Here's a recent case study of such an albatross. In June 2017, Jimmy Butler landed right into the murky area in which debating a traditional max deal or new supermax contract becomes extraordinarily difficult for teams. Given that he made another all-NBA team in 2017 – 2018, the Chicago Bulls could have given Jimmy "Buckets" a five-year, $220 million supermax – escalating to a salary equivalent to 35 percent of the salary cap. Butler was about to turn 28 and was a consensus top 15 player in the league, but the Bulls simply couldn't swallow the DPE pill. Opting for more cap space flexibility, Chicago dealt Butler – plus the 16th pick in the 2017 draft – for three unproven players and the chance to bottom out for a high pick in the 2018 draft (a pick that ultimately became Wendell Carter). We can certainly debate whether the tank-mode Bulls are in a better spot now than if they had a 30-year-old Butler on the roster playing hero ball and winning games on step-back threes, but the impact of the supermax (negative or otherwise) is clear – the cost can force a team to trade its best player when it otherwise probably wouldn't have. See also DeMarcus "Boogie" Cousins and the Sacramento Kings; Blake Griffin and the Los Angeles Clippers.2

On the other hand, supermax deals for James Harden, Steph Curry, Giannis Antetokounmpo, Kawhi Leonard, and Anthony Davis are pieces of cake, and really these are the caliber players for which the designated veteran player exception was created. While Harden and Curry acted as the CBA intended, becoming the franchise stars and team icons the Rockets and Warriors needed, Kawhi decided to put the Spurs – a team on which he won an NBA championship and Finals MVP – in the rear view and force a trade. With the specter of Kawhi lingering, and the Pelicans' Anthony Davis approaching his supermax extension in Summer 2019, the sharks are beginning to smell blood and circle in the water. If Davis informs New Orleans that he's lusting for greener pastures, teams like the Lakers and Celtics with copious young assets and draft picks are already foaming at the mouth to make a trade to land (and later re-sign) Davis. Sadly, it would constitute front office malpractice for the Pelicans to ignore these offers, retain Davis for his final year, and then let him walk in Summer 2020 for nothing. But the notion of trading perhaps the best player and future MVP of the league seems like equal or greater malpractice. These Catch-22 scenarios are maddening for small market teams and their fan bases.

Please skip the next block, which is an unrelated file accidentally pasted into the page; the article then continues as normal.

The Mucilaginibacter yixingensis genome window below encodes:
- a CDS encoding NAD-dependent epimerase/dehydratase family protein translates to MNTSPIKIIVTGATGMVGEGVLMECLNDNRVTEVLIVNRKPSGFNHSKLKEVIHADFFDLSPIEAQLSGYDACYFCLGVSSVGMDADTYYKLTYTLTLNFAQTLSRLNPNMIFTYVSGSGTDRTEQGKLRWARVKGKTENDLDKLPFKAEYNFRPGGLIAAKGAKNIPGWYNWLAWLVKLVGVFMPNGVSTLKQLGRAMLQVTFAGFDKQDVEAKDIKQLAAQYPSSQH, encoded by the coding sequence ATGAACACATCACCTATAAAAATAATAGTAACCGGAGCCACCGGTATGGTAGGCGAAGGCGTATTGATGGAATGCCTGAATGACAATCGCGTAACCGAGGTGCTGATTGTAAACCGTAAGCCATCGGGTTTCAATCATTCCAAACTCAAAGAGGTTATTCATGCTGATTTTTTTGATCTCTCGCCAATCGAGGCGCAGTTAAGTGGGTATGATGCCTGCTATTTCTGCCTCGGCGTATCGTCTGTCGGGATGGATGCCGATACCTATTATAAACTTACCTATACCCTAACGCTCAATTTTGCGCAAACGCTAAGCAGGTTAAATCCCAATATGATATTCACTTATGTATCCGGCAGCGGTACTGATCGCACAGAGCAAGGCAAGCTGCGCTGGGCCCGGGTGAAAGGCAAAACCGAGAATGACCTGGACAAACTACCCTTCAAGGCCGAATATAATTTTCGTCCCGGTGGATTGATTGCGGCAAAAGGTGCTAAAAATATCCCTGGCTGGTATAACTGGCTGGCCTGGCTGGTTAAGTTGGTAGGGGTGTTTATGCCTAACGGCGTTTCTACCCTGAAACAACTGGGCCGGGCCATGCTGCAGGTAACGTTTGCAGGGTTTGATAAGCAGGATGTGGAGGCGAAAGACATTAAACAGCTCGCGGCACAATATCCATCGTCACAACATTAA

Is There a Solution in Sight?

In sum, the supermax often seems to function in many ways except its intended purpose. Picture yourself in 2016 and imagine if someone told you that Jimmy Butler would be on the 76ers, Chris Paul would be on the Rockets, Kawhi Leonard would be in Toronto, Blake Griffin would be on the Pistons, DeMarcus Cousins would be on the Warriors, Kyrie Irving and Gordon Hayward would be on the Celtics, and Paul George3 would be on the Thunder – nearly all fallen soldiers at the hands of the supermax's sheer cap hit cost.

With Kawhi now in Canada, NBA front offices across the league are seeing that the price tag on allegiance may not be realistically obtainable. To a player with hundreds of millions in commercial endorsements, an extra 70MM in contract money simply is not enough to remain loyal. The supermax is truly super unpredictable.

Below are a few suggestions (some obvious, others perhaps impossible or too lofty) to make the supermax theoretically more effective.